The Tibetan Book of the Dead states that “There are no phenomena extraneous to those that originate from the mind, so there are no modes of conduct to be undertaken extraneous to those…from the mind.” Here, the mind is the ability all sentient beings have to understand and experience both samsara and Nirvana, the self here is extraneous from the mind and therefore is not a good source for modes of conduct, including ethics. Buddhist ethics focus on how to act morally so that your accumulated karma has a positive effect on your present and future lives. Karma literally means “action”, and is the driving force behind samsara, the cycle of rebirth. This leads on to the fundamental teachings of Buddhist ethics; the Four Noble Truths. These being: All existence is suffering, suffering is caused by craving, suffering can have an end, the way to the end of suffering is the Noble Eightfold Path. Holding on to a view of the self is seen as a form of craving and attachment, which generates bad karma. The nature of the world, as we have said before, is ever-changing, so to cling onto one aspect of it is bound to bring on suffering when the inevitable happens. In this sense, the concept of anatta has a very little role to play in Buddhist ethics. Rather than an idea to inspire them, it is merely the negation of an idea, that shouldn’t inspire them. Just as if you said, “You cannot find morality in this apple”, it may be true in context, but it is self-evident and irrelevant to what you should and shouldn’t do ethically. It does however raise a good question: Why have ethics when people as individuals do not exist? The Buddha himself said that even good karma trapped you in the cycle of rebirth, so why is it so important to attain when it keeps you in suffering? There are many varied answers to this question. One is that karma can be donated to others. After meditation a Buddhist may dedicate their good karma attained in that particular sitting to helping all other sentient beings to awaken, or for all lesser beings to be born in a higher state. This means that they have helped others reach a higher understanding, and have gained no karmic effects in the process, a win-win situation. Another answer is that without compassion (wanting all beings to be free of suffering) and loving-kindness (love for everyone equally) you cannot possibly enlighten, as it shows that you are being selfish, grasping after your own release without care for others. This too leads to suffering as, also with the paradox of the four inverted views earlier, to grasp even after no-self, enlightenment, or any other truth, is to defeat the point. However, a criticism of this outlook is that Buddhist ethics is no more than a set of rules to keep your mind on the right path, and though the individual might feel real compassion, the concept itself is empty of meaning. If it were the case that nastiness caused people to become non-selfish and unattached to desires, then logically Buddhism should endorse it. This is also supported in the Buddhist belief that there are many different methods of teaching to different people, as even “[The Buddha] taught what was suitable according to the disposition of his listeners.” This lack of inherent moral value, or at least the low position of the good karma it attains, is limited more to doctrine than to practise. For a layperson, attaining as much good karma as possible is fundamental to offsetting all the bad karma they attain just by doing daily tasks, such as slaughtering the family goat, getting married or going to battle. They might do these things in the name of Buddhism, despite the fact that it goes against it’s teachings, such as Ani Pachen, a Tibetan nun who supposedly was prepared to kill in order to support her cause. This, however, is nothing new in religion. For instance, the Christian view of ‘love thy neighbour’ often doesn’t extend to enemies, or even “irreligious” folk, even if this irreligious behaviour is still Christianity.

Overall, the influence of the concept of anatta on the ethical nature of Buddhist tradition is very limited. It is perhaps cultural that we as westerners expect the self, or even the soul, to play a major part in it. Christianity focuses heavily on the intrinsic good of God’s commands, and how you will be given eternal life in heaven for your goodness, and also be blessed in your life with worldly goods and spiritual insights. All of these things are things to be desired, which Buddhism says cannot exist in this world, and so disagrees with the claim that your self should be given rewards. They do not disagree with the idea of your self attaining rewards through good deeds, only that overall, the cessation of all attachments is best. Buddhist ethics focuses instead on how to generate compassion to all beings, regardless of self, centring on the inner Buddha nature inside everyone. Indra’s web is the idea that the universe is like an infinite net, with a jewel in each gap, we are the jewel and as such, in our facets we reflect every other jewel on the web and they reflect us. Everyone is connected through Buddha nature, and so to cultivate an ethical approach to others helps every other living being as well. It is with this idea that Buddhism accepts morality without the need for a self.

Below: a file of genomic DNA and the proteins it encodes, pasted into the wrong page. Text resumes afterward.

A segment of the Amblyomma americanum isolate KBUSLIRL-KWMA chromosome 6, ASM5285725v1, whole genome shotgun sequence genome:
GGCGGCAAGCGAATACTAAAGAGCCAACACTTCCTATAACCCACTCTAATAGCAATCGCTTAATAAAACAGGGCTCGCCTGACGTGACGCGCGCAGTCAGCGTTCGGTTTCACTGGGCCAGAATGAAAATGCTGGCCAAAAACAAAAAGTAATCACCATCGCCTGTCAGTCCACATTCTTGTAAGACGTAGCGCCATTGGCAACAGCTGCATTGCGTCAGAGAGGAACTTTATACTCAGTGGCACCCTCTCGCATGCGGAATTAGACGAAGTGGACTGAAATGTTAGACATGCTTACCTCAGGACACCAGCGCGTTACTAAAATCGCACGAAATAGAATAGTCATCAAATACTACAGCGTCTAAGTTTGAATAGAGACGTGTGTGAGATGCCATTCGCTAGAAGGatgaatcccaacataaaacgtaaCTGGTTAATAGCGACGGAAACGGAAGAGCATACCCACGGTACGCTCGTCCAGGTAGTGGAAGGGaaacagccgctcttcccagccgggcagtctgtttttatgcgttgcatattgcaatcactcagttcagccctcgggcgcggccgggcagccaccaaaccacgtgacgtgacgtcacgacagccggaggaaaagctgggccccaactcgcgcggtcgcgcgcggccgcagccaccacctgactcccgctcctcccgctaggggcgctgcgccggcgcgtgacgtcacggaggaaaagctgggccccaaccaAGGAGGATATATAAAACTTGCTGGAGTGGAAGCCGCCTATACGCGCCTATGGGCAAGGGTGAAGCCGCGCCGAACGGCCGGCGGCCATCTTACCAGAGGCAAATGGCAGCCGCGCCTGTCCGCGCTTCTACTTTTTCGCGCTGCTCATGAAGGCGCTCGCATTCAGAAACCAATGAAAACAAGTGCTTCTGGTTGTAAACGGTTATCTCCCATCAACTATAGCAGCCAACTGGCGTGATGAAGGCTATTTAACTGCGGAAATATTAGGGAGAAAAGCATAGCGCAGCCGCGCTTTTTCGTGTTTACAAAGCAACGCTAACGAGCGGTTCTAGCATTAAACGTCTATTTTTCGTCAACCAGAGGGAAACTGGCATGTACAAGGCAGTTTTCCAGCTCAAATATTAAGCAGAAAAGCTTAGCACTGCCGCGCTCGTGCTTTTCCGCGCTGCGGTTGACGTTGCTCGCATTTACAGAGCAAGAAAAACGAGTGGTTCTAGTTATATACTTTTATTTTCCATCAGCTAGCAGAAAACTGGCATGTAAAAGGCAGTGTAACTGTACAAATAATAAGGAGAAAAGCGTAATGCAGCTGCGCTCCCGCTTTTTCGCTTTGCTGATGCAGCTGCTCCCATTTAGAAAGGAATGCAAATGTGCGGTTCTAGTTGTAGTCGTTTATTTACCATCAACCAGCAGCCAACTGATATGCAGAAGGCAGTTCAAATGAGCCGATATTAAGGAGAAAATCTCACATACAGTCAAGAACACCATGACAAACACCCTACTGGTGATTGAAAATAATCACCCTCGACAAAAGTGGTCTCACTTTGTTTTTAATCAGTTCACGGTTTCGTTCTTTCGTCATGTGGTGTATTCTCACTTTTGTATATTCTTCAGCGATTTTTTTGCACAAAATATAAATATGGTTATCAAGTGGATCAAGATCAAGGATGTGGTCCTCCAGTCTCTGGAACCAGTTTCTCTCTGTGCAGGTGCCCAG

Further Reading
Chamberland, S., Mahaparinirvana Sutra, 1st Edn, 2000, London, Nirvana Publications.
Coleman, G., Ed., The Tibetan Book Of The Dead, 1st Edn, 2006, London, Penguin.
Dalai Lama, The Four Noble Truths, 1st Edn, 1997, Thorsons.
Donnelly, A., Pachen, A., Sorrow Mountain, 1st Edn, 2000, Doubleday.
Gyamtso, K., T., Progressive Stages of Meditation on Emptiness, 2001, Zhyisil Chokyi Ghatsal Trust.
Keown, D., Buddhist Ethics: A Very Short Introduction, 1st Edn, 2005, New York, Oxford University Press.

Images
1. Nagasena - Often depicted cleaning his ear with a stick to symbolise the purification of the sense of hearing. "An adherent of Buddhism should avoid listening to gossip and other nonsense so that they are always prepared to hear the truth." - Wikipedia.
2. The death of the Buddha Sakyamuni, his (Maha)parinirvana. The Mahaparinirvana Sutra is said to be the last teachings of the Buddha before his death.
3. The Wheel of Life.
4. Ani Pachen.

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Apologies for some of the terminology in this post not being explained, I wrote this a while ago and found it difficult to change. Please, leave a comment if you need any further clarification. I thought I'd put up some in-depth philosophy while I plan my next post, which focuses on the life of Milarepa.

3 comments:

himalman said...
This comment has been removed by a blog administrator.
Liudmila said...

Dear friend,
excuse me off topic pls, I'm very interested in the theme I described here
that seems to me very amazing.
The problem is I did not find any information about it.
That is why I alow me to disturb you with the question: maybe you know something about it?
Thank you very much for your time
Sincerely

Gavin said...

I have come across some of the basic teachings and read them with a more afferent mind. What emerged for me was the importance of attention as an implicit principle of all Buddhist practice.